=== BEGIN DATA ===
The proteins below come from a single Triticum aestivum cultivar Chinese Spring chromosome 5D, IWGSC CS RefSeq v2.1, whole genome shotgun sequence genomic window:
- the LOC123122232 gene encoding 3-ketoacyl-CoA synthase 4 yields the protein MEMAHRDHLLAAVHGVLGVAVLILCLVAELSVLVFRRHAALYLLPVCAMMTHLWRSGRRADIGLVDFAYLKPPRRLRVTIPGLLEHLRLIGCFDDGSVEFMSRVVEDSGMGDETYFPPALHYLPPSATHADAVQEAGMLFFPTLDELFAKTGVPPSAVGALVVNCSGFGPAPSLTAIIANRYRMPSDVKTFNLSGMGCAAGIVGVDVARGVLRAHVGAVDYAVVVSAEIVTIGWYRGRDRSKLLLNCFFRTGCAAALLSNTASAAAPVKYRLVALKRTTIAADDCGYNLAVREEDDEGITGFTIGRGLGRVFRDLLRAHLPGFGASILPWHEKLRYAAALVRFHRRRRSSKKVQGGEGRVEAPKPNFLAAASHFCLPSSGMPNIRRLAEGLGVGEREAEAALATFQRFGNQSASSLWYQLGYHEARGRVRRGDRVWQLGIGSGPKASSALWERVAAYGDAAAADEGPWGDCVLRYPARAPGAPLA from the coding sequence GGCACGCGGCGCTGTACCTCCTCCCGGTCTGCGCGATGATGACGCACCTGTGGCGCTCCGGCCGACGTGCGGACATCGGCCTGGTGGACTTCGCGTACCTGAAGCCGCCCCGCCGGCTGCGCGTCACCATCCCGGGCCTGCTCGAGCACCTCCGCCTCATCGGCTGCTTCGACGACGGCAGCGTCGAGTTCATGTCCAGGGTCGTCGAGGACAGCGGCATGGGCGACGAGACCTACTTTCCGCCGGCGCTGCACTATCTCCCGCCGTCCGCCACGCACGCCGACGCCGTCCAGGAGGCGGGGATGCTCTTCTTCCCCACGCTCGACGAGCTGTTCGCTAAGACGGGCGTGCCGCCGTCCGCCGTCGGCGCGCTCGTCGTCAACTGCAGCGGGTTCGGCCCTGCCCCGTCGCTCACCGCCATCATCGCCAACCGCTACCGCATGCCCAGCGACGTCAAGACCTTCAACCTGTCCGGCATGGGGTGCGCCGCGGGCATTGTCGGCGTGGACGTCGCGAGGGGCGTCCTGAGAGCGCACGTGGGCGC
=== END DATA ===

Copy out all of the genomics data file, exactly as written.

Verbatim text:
The proteins below come from a single Triticum aestivum cultivar Chinese Spring chromosome 5D, IWGSC CS RefSeq v2.1, whole genome shotgun sequence genomic window:
- the LOC123122232 gene encoding 3-ketoacyl-CoA synthase 4 yields the protein MEMAHRDHLLAAVHGVLGVAVLILCLVAELSVLVFRRHAALYLLPVCAMMTHLWRSGRRADIGLVDFAYLKPPRRLRVTIPGLLEHLRLIGCFDDGSVEFMSRVVEDSGMGDETYFPPALHYLPPSATHADAVQEAGMLFFPTLDELFAKTGVPPSAVGALVVNCSGFGPAPSLTAIIANRYRMPSDVKTFNLSGMGCAAGIVGVDVARGVLRAHVGAVDYAVVVSAEIVTIGWYRGRDRSKLLLNCFFRTGCAAALLSNTASAAAPVKYRLVALKRTTIAADDCGYNLAVREEDDEGITGFTIGRGLGRVFRDLLRAHLPGFGASILPWHEKLRYAAALVRFHRRRRSSKKVQGGEGRVEAPKPNFLAAASHFCLPSSGMPNIRRLAEGLGVGEREAEAALATFQRFGNQSASSLWYQLGYHEARGRVRRGDRVWQLGIGSGPKASSALWERVAAYGDAAAADEGPWGDCVLRYPARAPGAPLA from the coding sequence GGCACGCGGCGCTGTACCTCCTCCCGGTCTGCGCGATGATGACGCACCTGTGGCGCTCCGGCCGACGTGCGGACATCGGCCTGGTGGACTTCGCGTACCTGAAGCCGCCCCGCCGGCTGCGCGTCACCATCCCGGGCCTGCTCGAGCACCTCCGCCTCATCGGCTGCTTCGACGACGGCAGCGTCGAGTTCATGTCCAGGGTCGTCGAGGACAGCGGCATGGGCGACGAGACCTACTTTCCGCCGGCGCTGCACTATCTCCCGCCGTCCGCCACGCACGCCGACGCCGTCCAGGAGGCGGGGATGCTCTTCTTCCCCACGCTCGACGAGCTGTTCGCTAAGACGGGCGTGCCGCCGTCCGCCGTCGGCGCGCTCGTCGTCAACTGCAGCGGGTTCGGCCCTGCCCCGTCGCTCACCGCCATCATCGCCAACCGCTACCGCATGCCCAGCGACGTCAAGACCTTCAACCTGTCCGGCATGGGGTGCGCCGCGGGCATTGTCGGCGTGGACGTCGCGAGGGGCGTCCTGAGAGCGCACGTGGGCGC